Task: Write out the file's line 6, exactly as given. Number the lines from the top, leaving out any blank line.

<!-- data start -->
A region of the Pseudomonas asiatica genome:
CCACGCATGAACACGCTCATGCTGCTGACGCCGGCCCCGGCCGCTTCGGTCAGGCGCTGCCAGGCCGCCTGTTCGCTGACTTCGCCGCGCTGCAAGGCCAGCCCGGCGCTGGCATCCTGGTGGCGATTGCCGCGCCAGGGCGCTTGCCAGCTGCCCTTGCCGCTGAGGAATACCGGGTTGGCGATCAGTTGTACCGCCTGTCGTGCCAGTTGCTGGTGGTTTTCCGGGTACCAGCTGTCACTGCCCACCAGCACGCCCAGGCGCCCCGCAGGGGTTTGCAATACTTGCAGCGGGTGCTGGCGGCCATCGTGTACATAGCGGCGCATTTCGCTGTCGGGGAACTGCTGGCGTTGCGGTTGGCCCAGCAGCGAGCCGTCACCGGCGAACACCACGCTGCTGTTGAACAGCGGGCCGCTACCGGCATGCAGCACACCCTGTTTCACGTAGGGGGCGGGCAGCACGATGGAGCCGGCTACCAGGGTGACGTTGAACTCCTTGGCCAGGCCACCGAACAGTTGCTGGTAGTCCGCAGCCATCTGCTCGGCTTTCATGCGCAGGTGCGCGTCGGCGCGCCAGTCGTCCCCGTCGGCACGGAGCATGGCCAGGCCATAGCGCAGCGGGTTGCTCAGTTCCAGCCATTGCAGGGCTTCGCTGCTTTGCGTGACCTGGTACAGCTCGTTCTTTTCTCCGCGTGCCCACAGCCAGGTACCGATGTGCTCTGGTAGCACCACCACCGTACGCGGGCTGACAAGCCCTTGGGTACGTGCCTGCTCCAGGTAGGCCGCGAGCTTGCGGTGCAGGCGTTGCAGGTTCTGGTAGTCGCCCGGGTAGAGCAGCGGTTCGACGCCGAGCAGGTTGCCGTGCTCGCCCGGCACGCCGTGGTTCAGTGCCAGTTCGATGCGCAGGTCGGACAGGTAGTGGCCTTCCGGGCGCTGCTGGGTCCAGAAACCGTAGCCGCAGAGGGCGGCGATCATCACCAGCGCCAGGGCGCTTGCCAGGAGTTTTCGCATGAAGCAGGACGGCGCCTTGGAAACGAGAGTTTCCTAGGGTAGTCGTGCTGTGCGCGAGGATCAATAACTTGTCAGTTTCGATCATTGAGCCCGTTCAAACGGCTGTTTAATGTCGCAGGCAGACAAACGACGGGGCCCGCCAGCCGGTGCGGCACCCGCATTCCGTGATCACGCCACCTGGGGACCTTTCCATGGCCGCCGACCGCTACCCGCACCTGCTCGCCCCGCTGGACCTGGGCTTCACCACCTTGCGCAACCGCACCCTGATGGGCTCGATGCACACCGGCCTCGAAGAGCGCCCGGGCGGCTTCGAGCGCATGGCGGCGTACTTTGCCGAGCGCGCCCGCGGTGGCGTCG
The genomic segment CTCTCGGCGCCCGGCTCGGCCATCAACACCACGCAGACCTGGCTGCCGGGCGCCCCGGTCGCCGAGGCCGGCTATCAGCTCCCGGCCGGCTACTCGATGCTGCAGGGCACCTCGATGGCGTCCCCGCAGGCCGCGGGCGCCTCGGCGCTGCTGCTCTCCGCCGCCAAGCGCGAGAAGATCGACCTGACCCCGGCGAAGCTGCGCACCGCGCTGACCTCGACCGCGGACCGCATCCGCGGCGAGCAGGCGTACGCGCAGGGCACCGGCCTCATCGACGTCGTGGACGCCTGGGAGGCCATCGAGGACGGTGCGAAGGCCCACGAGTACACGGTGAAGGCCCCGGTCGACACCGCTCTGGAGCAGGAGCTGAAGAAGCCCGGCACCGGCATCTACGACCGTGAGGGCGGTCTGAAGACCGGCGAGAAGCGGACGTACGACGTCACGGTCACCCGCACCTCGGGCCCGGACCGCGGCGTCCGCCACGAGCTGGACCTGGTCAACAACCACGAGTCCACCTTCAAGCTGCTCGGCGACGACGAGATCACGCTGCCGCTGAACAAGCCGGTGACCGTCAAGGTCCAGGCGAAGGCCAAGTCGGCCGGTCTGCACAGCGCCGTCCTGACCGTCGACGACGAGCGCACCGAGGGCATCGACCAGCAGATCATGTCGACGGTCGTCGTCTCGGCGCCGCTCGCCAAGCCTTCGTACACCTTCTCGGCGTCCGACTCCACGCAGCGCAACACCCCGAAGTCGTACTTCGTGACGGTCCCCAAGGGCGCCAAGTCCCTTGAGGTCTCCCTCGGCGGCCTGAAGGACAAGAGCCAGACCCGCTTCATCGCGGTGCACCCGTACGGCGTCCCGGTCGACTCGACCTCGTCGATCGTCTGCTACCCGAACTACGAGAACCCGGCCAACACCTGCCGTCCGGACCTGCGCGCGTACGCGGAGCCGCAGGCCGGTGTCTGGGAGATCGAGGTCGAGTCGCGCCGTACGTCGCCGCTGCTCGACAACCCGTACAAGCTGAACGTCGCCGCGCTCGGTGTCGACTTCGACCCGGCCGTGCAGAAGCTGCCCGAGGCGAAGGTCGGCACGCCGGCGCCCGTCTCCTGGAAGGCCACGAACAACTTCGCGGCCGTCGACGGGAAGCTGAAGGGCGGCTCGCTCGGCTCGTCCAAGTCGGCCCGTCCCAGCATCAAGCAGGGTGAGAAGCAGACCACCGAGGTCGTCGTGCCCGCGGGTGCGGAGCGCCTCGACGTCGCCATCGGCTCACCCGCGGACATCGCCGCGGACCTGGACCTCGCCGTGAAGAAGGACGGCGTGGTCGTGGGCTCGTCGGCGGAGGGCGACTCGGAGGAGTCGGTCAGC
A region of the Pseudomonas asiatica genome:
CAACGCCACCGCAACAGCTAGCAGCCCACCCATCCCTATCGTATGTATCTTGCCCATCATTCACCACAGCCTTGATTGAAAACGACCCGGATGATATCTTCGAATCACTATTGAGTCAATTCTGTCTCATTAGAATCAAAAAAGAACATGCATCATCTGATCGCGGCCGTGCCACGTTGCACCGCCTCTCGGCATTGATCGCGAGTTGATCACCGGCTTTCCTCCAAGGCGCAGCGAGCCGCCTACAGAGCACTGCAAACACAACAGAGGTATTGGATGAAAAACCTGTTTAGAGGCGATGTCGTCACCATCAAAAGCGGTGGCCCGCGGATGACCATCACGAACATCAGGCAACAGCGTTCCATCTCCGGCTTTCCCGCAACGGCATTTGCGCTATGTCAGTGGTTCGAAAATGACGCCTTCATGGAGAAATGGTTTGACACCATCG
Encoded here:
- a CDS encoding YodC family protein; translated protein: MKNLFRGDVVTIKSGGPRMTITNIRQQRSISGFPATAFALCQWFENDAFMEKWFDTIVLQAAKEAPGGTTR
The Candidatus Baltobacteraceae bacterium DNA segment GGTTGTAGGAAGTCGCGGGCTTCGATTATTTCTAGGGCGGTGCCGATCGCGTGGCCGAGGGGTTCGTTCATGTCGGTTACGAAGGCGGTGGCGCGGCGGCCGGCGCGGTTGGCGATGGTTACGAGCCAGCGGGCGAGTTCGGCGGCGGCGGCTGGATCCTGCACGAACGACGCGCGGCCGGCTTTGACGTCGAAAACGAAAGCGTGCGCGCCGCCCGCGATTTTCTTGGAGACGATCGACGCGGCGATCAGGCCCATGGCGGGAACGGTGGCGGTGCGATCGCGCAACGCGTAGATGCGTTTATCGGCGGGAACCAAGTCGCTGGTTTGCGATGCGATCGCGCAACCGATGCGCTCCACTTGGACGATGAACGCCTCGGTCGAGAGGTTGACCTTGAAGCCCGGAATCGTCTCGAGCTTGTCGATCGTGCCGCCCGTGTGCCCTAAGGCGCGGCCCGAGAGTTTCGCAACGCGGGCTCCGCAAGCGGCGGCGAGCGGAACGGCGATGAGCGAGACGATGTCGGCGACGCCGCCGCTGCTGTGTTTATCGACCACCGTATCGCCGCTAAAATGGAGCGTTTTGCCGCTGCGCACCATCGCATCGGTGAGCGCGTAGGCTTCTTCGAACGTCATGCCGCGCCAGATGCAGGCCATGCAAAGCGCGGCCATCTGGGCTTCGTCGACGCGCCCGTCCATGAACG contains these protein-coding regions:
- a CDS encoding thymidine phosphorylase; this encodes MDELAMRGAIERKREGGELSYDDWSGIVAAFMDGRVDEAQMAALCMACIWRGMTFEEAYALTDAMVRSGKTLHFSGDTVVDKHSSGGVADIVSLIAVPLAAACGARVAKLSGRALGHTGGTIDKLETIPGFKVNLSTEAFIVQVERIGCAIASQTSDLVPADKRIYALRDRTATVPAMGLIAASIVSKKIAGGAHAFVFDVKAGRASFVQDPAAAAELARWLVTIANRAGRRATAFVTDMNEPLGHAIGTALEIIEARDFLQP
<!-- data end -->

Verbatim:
Encoded here: